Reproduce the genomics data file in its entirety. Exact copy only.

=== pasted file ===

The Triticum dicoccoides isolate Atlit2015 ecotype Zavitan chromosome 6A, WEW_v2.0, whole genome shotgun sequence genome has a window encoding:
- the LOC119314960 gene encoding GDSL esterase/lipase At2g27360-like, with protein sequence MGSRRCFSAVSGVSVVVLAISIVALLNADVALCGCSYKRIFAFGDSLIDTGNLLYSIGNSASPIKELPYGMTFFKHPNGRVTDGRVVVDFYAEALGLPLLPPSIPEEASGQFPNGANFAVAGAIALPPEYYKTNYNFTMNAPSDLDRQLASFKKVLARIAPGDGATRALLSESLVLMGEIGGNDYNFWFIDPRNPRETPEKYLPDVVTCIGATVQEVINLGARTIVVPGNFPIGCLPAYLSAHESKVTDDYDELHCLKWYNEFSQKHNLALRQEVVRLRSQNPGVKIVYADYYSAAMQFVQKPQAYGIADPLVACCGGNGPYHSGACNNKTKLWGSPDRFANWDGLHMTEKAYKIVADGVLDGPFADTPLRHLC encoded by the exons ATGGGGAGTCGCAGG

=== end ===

The Triticum dicoccoides isolate Atlit2015 ecotype Zavitan chromosome 6A, WEW_v2.0, whole genome shotgun sequence genome has a window encoding:
- the LOC119314960 gene encoding GDSL esterase/lipase At2g27360-like, with protein sequence MGSRRCFSAVSGVSVVVLAISIVALLNADVALCGCSYKRIFAFGDSLIDTGNLLYSIGNSASPIKELPYGMTFFKHPNGRVTDGRVVVDFYAEALGLPLLPPSIPEEASGQFPNGANFAVAGAIALPPEYYKTNYNFTMNAPSDLDRQLASFKKVLARIAPGDGATRALLSESLVLMGEIGGNDYNFWFIDPRNPRETPEKYLPDVVTCIGATVQEVINLGARTIVVPGNFPIGCLPAYLSAHESKVTDDYDELHCLKWYNEFSQKHNLALRQEVVRLRSQNPGVKIVYADYYSAAMQFVQKPQAYGIADPLVACCGGNGPYHSGACNNKTKLWGSPDRFANWDGLHMTEKAYKIVADGVLDGPFADTPLRHLC encoded by the exons ATGGGGAGTCGCAGG